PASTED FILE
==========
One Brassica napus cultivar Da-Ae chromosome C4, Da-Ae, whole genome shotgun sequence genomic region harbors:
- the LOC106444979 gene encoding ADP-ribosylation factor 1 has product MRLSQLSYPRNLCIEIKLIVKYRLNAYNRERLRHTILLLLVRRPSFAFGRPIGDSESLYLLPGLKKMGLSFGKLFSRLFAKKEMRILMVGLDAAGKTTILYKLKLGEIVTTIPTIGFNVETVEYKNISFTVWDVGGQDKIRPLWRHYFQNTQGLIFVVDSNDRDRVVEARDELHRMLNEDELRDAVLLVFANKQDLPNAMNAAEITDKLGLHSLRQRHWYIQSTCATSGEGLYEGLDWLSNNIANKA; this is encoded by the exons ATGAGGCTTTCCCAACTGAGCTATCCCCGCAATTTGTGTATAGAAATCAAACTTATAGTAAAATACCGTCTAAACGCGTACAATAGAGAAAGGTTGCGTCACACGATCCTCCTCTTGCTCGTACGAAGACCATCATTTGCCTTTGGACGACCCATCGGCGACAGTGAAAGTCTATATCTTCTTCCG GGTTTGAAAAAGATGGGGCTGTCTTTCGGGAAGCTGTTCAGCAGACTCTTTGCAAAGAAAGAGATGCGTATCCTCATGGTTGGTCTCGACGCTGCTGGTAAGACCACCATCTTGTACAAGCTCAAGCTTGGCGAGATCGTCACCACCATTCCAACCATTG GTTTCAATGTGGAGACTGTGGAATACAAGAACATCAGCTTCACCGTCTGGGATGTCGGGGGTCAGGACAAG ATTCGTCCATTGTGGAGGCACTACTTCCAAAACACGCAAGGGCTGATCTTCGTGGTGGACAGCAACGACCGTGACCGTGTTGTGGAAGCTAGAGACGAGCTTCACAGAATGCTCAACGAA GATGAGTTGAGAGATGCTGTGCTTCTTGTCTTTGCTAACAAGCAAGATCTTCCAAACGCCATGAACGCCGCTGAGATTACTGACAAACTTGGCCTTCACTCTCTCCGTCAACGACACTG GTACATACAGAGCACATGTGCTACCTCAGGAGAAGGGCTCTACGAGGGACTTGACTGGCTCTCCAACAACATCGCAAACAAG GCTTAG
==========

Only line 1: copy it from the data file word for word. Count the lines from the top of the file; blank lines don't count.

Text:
One Brassica napus cultivar Da-Ae chromosome C4, Da-Ae, whole genome shotgun sequence genomic region harbors: